Ofcom has confirmed its plan to cut mobile termination rates, though not as quickly as some would like.
The final statement from Ofcom will see termination rates – the amount paid by the caller's network to the recipient's network – rapidly cut in half, and then steadily reduced until 2014 when it hits a shade more than half a penny a minute.
That's welcome news to many, with predicted savings of £800m annually and better conditions for smaller players – particularly Three, which has long insisted that the existing mechanisms were unfair. But it's worth remembering that while callers save money, that means less going to the operators and less money to pay for next-generation networks.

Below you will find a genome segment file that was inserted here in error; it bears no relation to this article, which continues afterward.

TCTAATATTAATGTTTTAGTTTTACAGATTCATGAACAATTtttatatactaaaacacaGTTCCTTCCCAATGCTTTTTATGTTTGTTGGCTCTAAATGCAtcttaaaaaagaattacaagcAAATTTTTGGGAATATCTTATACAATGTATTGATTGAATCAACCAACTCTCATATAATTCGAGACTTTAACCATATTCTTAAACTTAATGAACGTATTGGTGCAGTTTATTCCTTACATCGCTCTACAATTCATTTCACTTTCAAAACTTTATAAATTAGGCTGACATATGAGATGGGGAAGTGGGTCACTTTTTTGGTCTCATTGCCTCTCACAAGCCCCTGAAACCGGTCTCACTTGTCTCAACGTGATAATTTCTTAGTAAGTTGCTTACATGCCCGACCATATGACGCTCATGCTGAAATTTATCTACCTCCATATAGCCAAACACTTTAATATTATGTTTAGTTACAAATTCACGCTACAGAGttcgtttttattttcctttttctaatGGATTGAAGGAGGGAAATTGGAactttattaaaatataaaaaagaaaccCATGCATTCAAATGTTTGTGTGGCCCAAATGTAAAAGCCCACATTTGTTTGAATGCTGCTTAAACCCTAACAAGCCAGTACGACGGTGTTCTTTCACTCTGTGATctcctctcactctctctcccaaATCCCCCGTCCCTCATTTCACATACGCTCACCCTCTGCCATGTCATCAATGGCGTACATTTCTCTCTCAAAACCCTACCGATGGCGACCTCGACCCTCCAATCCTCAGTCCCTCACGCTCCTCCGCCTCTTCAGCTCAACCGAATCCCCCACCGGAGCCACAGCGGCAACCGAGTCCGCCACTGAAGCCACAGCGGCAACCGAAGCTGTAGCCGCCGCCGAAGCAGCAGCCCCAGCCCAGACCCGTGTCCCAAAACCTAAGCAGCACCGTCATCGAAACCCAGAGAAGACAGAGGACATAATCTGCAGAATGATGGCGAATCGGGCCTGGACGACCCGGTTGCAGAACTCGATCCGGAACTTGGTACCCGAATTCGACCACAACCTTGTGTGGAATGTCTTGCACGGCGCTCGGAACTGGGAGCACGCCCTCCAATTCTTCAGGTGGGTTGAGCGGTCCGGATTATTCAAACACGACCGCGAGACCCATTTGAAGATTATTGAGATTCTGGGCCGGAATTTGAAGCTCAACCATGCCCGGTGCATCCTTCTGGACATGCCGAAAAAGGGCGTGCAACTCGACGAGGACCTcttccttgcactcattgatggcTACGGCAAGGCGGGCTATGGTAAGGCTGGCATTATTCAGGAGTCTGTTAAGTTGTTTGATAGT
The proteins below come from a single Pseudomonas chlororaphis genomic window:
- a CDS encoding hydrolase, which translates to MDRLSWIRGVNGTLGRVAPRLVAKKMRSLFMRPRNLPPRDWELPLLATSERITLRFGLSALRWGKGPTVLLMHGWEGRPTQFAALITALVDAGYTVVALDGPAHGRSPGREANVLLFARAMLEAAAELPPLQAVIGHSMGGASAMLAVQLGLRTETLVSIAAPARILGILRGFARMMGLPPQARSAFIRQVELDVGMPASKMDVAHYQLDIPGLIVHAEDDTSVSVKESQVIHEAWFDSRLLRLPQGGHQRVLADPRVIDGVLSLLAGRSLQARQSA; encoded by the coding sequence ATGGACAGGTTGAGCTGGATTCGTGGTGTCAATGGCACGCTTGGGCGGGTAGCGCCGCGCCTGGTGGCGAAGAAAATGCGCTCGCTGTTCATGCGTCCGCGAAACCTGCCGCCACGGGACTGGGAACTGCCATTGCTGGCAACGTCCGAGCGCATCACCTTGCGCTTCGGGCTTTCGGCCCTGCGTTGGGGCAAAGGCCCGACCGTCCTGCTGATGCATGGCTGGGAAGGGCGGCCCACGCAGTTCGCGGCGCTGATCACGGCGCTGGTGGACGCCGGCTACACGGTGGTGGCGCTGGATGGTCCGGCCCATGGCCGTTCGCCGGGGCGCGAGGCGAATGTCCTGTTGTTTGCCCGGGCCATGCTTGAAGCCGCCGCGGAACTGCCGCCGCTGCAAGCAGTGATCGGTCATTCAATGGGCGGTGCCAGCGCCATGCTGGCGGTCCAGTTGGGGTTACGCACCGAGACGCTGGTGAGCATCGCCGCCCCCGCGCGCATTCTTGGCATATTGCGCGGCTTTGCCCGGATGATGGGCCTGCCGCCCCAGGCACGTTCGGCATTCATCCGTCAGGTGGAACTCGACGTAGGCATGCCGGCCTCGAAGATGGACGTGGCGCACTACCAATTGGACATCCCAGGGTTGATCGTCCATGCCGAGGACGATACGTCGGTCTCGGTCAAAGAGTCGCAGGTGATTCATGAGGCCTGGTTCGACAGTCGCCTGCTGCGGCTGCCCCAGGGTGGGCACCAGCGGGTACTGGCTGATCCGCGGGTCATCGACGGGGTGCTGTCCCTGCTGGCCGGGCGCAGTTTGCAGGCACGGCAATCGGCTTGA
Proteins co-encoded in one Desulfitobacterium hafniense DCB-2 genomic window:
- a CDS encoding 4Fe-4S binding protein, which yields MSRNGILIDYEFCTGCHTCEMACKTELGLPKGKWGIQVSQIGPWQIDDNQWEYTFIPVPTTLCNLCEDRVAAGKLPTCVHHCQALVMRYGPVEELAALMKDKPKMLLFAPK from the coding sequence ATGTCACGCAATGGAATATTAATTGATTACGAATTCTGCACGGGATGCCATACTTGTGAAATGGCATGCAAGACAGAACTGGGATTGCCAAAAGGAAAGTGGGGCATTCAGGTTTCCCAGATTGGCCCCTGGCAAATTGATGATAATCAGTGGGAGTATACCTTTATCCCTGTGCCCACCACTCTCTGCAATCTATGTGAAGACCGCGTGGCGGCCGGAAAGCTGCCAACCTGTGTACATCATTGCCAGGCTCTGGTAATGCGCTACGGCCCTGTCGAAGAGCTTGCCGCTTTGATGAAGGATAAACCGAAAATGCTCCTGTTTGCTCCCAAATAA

The proposals were much debated when published last April, with both sides claiming it was fundamentally flawed. The larger operators claimed they would have to shed poor customers who cease to be viable and would have to cut handset subsidies, while Three argued that the proposals were too slow and didn't go far enough.
Mobile termination rates are currently around four pence a minute, but vary between operators, a disparity that will also disappear over the next few years.
That almost certainly means lower prices for calling mobile phones, and Ofcom has provided a table showing the details, but network operators will no doubt find some other way to take our money. ®